Could this buzzy new skincare saviour banish your hyperpigmentation?
The name is a tongue twister, but it packs a punch
It sounds like something you would recite during enunciation exercises to improve your diction. How does something that was originally meant to stop heavy bleeding end up creating such tidal waves in the skincare world? We’re not suggesting you go the woo-woo route of smearing anything bloody on your face (unless micro-needling is involved). We’re talking about tranexamic acid, which became an unlikely hero for people who have been dealing with stubborn hyperpigmentation and melasma – AKA a large segment of the Indian population, according to dermatologists. A propensity for hyperpigmentation is the annoying flipside of having beautiful brown skin.
We say unlikely because when doctor couple Utako and her husband, Shosuke Okamoto, were trying to come up with a way to save the lives of women in 1950s Japan who were bleeding to death during childbirth, they probably never imagined their star discovery would end up plastered on serum bottles and face cream labels around the world.
Tranexamic acid is an antifibrinolytic agent, explains Dr Neha Dubey, consultant medical and cosmetic dermatologist and medical director at Meraki Skin Clinic, Gurugram. “It works by blocking the breakdown of blood clots, thus preventing bleeding.”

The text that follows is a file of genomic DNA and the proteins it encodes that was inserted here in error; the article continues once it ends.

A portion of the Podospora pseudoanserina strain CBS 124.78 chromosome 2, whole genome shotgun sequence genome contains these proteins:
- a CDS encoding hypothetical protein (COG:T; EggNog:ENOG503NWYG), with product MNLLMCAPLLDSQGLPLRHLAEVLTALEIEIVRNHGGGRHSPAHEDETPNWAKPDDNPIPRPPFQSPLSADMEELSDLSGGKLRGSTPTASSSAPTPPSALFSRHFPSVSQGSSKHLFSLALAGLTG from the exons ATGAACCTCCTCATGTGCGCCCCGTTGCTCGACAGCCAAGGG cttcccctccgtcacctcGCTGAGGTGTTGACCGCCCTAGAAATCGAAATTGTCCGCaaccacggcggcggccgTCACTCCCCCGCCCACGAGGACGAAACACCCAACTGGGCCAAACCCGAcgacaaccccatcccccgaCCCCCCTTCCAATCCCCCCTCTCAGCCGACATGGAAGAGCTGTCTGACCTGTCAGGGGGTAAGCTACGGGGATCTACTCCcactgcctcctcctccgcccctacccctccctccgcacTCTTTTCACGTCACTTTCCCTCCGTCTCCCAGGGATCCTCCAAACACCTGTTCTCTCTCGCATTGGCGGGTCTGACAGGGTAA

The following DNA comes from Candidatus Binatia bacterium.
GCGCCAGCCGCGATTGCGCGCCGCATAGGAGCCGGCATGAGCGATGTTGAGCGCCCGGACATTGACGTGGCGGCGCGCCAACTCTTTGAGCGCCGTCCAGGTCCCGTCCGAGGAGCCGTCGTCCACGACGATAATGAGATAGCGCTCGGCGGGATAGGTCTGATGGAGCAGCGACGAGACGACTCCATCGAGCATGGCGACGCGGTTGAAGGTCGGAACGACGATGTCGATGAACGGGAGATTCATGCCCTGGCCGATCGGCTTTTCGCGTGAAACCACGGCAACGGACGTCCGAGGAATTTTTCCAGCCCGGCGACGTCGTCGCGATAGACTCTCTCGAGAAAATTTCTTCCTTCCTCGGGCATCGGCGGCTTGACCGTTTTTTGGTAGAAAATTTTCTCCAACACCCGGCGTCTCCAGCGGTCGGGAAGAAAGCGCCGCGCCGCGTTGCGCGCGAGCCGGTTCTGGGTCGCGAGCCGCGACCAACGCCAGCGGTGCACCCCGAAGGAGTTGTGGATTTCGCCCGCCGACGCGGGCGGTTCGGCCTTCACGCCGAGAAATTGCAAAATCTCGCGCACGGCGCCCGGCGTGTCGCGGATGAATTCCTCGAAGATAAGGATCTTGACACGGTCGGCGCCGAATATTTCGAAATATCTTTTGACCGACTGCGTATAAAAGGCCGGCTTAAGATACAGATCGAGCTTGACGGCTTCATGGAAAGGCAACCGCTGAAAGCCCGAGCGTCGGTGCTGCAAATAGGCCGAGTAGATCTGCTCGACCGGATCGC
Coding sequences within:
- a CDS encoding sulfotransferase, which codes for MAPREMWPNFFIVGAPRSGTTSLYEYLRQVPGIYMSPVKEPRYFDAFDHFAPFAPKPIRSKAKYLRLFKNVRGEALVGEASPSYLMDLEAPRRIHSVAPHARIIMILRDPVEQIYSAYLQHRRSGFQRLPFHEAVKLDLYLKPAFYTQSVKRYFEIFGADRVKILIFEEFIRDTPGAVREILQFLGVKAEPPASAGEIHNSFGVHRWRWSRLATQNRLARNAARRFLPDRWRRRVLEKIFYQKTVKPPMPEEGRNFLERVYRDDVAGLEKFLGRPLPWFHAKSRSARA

Four decades after the Okamotos, doctors who were using it to treat urticaria and noticed patients’ melasma had vanished too. That’s when they realised it could be used to treat pigmentary disorders.
Tranexamic acid has skincare benefits
According to the Fitzpatrick scale, developed by Thomas B Fitzpatrick to assess how different skin types respond to ultraviolet (UV) light, Type IV to VI (people on the browner side of things) have a high risk of hyperpigmentation and scarring.
When we talk about hyperpigmentation, we mean dark spots caused by sun damage, blemishes left behind by pimples, and large, stubborn patches of discolouration, also known as melasma. People with brown skin have more active melanocytes (pigment-producing cells), so when the skin is triggered, it produces melanin more easily (and abundantly) in the healing process.
Dubey explains that tranexamic acid works by reducing melanin synthesis as it alters the interaction between keratinocytes (normal skin cells) and melanocytes. “It also reduces the activity of an enzyme called tyrosinase, one of the key ingredients for melanin synthesis. It inhibits UV-induced plasmin activity, which aids in treating hyperpigmentation associated with UV radiation.”
Topical vs oral tranexamic acid – which is best for me?
Tranexamic acid can be used in two ways: in a topical serum or cream formula, or popping a pill. Oral treatment has a success rate of up to 89%, says Dubey.
Topical treatment sounds less daunting for those averse to adding more pills to their daily routine, but it can take a little longer to show results. It also depends on the extent of the discolouration, as not all melasma is the same. Dubey says that tranexamic acid, used as a step in your daily skincare routine, shows better results in epidermal or superficial pigmentation as compared to dermal or deep pigmentation.